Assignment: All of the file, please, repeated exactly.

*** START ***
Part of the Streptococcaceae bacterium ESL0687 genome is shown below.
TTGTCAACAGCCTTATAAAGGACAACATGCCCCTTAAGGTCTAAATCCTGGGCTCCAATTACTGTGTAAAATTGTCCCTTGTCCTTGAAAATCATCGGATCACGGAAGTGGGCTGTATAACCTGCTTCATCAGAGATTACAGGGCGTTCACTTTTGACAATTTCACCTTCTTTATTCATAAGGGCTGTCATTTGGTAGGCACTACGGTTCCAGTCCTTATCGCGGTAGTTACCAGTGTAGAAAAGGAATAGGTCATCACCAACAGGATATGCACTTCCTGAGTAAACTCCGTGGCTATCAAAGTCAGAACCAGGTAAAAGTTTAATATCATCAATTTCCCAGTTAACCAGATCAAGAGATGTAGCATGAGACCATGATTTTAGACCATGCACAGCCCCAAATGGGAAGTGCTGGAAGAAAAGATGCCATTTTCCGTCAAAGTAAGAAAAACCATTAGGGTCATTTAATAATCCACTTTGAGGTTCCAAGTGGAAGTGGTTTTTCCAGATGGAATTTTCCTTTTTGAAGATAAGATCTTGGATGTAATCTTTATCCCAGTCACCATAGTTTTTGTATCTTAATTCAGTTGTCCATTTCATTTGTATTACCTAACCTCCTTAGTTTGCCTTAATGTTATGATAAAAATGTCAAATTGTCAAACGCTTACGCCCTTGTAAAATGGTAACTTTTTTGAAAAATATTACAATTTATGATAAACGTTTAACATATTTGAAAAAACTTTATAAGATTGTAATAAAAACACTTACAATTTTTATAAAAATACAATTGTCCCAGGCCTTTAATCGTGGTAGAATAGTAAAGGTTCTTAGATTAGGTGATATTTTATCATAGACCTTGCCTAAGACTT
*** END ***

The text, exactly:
Part of the Streptococcaceae bacterium ESL0687 genome is shown below.
TTGTCAACAGCCTTATAAAGGACAACATGCCCCTTAAGGTCTAAATCCTGGGCTCCAATTACTGTGTAAAATTGTCCCTTGTCCTTGAAAATCATCGGATCACGGAAGTGGGCTGTATAACCTGCTTCATCAGAGATTACAGGGCGTTCACTTTTGACAATTTCACCTTCTTTATTCATAAGGGCTGTCATTTGGTAGGCACTACGGTTCCAGTCCTTATCGCGGTAGTTACCAGTGTAGAAAAGGAATAGGTCATCACCAACAGGATATGCACTTCCTGAGTAAACTCCGTGGCTATCAAAGTCAGAACCAGGTAAAAGTTTAATATCATCAATTTCCCAGTTAACCAGATCAAGAGATGTAGCATGAGACCATGATTTTAGACCATGCACAGCCCCAAATGGGAAGTGCTGGAAGAAAAGATGCCATTTTCCGTCAAAGTAAGAAAAACCATTAGGGTCATTTAATAATCCACTTTGAGGTTCCAAGTGGAAGTGGTTTTTCCAGATGGAATTTTCCTTTTTGAAGATAAGATCTTGGATGTAATCTTTATCCCAGTCACCATAGTTTTTGTATCTTAATTCAGTTGTCCATTTCATTTGTATTACCTAACCTCCTTAGTTTGCCTTAATGTTATGATAAAAATGTCAAATTGTCAAACGCTTACGCCCTTGTAAAATGGTAACTTTTTTGAAAAATATTACAATTTATGATAAACGTTTAACATATTTGAAAAAACTTTATAAGATTGTAATAAAAACACTTACAATTTTTATAAAAATACAATTGTCCCAGGCCTTTAATCGTGGTAGAATAGTAAAGGTTCTTAGATTAGGTGATATTTTATCATAGACCTTGCCTAAGACTT